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writing “The Duenna ;" and his father-in-law, Mr. Linley, assisted in selecting and composing the music for it.

On the 21st of November, 1775, “The Duenna” was performed at Covent Garden with the greatest success. Sixtythree nights was the career of “The Beggars' Opera ;" but “The Duenna” was acted no less than seventy-five times during the season, the only intermissions being a few days at Christmas, and the Fridays in every week ;--the latter on account of Leoni, who, being a Jew, could not act on those nights.

The intrigue of this piece (which is mainly founded upon an incident borrowed from “The Country Wife” of Wycherly) is constructed and managed with considerable adroitness, having just material enough to be wound out into three acts, without being encumbered by too much intricacy, or weakened by too much extension. It does not appear, from the rough copy, that any material change was made in the plan of the work, as it proceeded. Carlos was originally meant to be a Jew, and is called “Cousin Moses” by Isaac, in the first sketch of the dialogue ; but, possibly, from the consideration that this would apply too personally to Leoni, who was to perform the character, its designation was altered. The scene in the second act, where Carlos is introduced by Isaac to the Duenna, stood, in its original state, as follows :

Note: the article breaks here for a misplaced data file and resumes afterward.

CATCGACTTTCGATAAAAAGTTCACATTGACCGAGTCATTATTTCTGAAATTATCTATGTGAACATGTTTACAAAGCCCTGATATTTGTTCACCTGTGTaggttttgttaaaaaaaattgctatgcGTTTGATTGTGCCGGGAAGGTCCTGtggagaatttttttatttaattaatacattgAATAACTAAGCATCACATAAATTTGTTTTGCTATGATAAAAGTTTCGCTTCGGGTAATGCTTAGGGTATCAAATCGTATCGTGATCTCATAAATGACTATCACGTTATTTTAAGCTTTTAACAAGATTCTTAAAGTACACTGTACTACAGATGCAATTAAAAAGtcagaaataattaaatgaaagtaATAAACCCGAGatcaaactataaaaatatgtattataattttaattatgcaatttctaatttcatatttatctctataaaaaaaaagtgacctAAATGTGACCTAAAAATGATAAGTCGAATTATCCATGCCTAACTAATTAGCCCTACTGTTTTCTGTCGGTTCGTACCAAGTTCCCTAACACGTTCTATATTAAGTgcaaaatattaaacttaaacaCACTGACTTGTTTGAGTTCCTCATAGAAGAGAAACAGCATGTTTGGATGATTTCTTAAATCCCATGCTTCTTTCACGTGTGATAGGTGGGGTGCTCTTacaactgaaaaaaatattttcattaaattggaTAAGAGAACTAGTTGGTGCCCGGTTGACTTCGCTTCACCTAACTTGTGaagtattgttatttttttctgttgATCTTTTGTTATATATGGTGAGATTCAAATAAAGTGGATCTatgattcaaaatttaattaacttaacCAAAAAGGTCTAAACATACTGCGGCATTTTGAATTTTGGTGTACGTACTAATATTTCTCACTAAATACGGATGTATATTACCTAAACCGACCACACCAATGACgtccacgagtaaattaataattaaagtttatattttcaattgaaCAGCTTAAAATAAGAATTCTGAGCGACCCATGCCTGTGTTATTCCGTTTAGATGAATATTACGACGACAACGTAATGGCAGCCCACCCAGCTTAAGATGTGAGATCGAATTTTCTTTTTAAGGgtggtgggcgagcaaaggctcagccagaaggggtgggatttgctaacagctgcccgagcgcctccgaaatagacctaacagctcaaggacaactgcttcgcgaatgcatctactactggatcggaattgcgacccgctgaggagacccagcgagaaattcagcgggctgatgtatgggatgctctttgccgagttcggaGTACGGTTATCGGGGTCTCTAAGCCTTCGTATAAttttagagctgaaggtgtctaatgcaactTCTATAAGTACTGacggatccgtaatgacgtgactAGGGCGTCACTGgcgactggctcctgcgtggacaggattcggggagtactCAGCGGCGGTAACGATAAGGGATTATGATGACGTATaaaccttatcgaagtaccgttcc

Isaac. Moses, sweet coz, I thrive, I prosper.
Moses. Where is your mistress ?
" Isaac. There, you booby, there she stands.
Moses. Why she's damn'd ugly.
Isaac. Hush! (Stops his mouth.)
Duenna. What is your friend saying, Don?

Isaac. Oh, ma'am: he's expressing his raptures at such charms as he never sa v before.

dioses. Ay; such as I never saw before indeed. (Asiile.)

"Duenna. You are very obliging, gentlemen; but, I dare say, sir, your friend is no stranger to the influence of beauty. I doubt not but he is a lover himself.

" Jiuses. Alas! madam, there is now but one woman living,

whom I have any love for, and truly, ma'am, you resemble her wonderfully.

Duenna. Well, sir, I wish she may give you her hand as speedily as I shall mine to your friend.

Moses. Me her hand !-O Lord, ma'am—she is the last woman in the world I could think of marrying.

Duenna. What then, sir, are you comparing me to some wanton-some courtesan?

* Isaac. Zounds! he durstn't.
Moses. O not I, upon my soul.
Duenna. Yes, he meant some young harlot-some

Moses. Oh, dear madam, no-it was my mother I meant, 13 I hope to be saved. “ Isaac. Oh the blundering villain! (Aside.) Duenna. How, sir-am I so like your mother?

Isaac. Stay, dear madam-my friend meantthat you put him in mind of what his mother was when a girl — didn't you, Aloses ?

Moses. Oh yes, madam, my mother was formerly a great beauty, a great toast, I assure you ;-and when she married my father about thirty years ago, as you may perhaps remember, ma'am

Duenna. I, sir! I remember thirty years ago !

Isaac. Oh, to be sure not, ma'am—thirty years !-no, no it was thirty months he said, ma'am—wasn't it, Moses?